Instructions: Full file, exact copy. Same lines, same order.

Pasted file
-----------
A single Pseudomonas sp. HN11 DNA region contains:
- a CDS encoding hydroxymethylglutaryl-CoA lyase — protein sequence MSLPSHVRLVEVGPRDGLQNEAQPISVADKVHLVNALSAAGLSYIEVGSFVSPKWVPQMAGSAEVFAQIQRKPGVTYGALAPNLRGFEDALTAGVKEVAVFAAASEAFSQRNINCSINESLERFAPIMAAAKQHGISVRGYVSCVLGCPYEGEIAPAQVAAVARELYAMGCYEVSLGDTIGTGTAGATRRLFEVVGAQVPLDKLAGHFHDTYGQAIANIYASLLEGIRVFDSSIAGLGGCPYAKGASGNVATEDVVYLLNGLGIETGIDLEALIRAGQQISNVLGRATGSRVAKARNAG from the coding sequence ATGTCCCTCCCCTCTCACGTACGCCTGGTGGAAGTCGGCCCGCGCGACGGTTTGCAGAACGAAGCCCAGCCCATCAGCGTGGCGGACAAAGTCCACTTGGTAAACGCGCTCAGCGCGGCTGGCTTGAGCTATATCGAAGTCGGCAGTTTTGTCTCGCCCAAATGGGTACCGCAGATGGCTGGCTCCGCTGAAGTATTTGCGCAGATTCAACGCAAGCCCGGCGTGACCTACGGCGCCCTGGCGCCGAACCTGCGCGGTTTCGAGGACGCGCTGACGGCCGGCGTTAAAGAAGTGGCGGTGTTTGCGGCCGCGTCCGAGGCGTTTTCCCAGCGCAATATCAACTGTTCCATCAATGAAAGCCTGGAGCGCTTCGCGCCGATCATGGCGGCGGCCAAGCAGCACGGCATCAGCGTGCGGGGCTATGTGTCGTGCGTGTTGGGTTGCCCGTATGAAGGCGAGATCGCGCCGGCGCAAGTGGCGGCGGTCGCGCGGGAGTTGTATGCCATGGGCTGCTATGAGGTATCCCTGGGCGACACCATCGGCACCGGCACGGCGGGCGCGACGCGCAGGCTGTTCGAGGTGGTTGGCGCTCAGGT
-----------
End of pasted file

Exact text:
A single Pseudomonas sp. HN11 DNA region contains:
- a CDS encoding hydroxymethylglutaryl-CoA lyase — protein sequence MSLPSHVRLVEVGPRDGLQNEAQPISVADKVHLVNALSAAGLSYIEVGSFVSPKWVPQMAGSAEVFAQIQRKPGVTYGALAPNLRGFEDALTAGVKEVAVFAAASEAFSQRNINCSINESLERFAPIMAAAKQHGISVRGYVSCVLGCPYEGEIAPAQVAAVARELYAMGCYEVSLGDTIGTGTAGATRRLFEVVGAQVPLDKLAGHFHDTYGQAIANIYASLLEGIRVFDSSIAGLGGCPYAKGASGNVATEDVVYLLNGLGIETGIDLEALIRAGQQISNVLGRATGSRVAKARNAG from the coding sequence ATGTCCCTCCCCTCTCACGTACGCCTGGTGGAAGTCGGCCCGCGCGACGGTTTGCAGAACGAAGCCCAGCCCATCAGCGTGGCGGACAAAGTCCACTTGGTAAACGCGCTCAGCGCGGCTGGCTTGAGCTATATCGAAGTCGGCAGTTTTGTCTCGCCCAAATGGGTACCGCAGATGGCTGGCTCCGCTGAAGTATTTGCGCAGATTCAACGCAAGCCCGGCGTGACCTACGGCGCCCTGGCGCCGAACCTGCGCGGTTTCGAGGACGCGCTGACGGCCGGCGTTAAAGAAGTGGCGGTGTTTGCGGCCGCGTCCGAGGCGTTTTCCCAGCGCAATATCAACTGTTCCATCAATGAAAGCCTGGAGCGCTTCGCGCCGATCATGGCGGCGGCCAAGCAGCACGGCATCAGCGTGCGGGGCTATGTGTCGTGCGTGTTGGGTTGCCCGTATGAAGGCGAGATCGCGCCGGCGCAAGTGGCGGCGGTCGCGCGGGAGTTGTATGCCATGGGCTGCTATGAGGTATCCCTGGGCGACACCATCGGCACCGGCACGGCGGGCGCGACGCGCAGGCTGTTCGAGGTGGTTGGCGCTCAGGT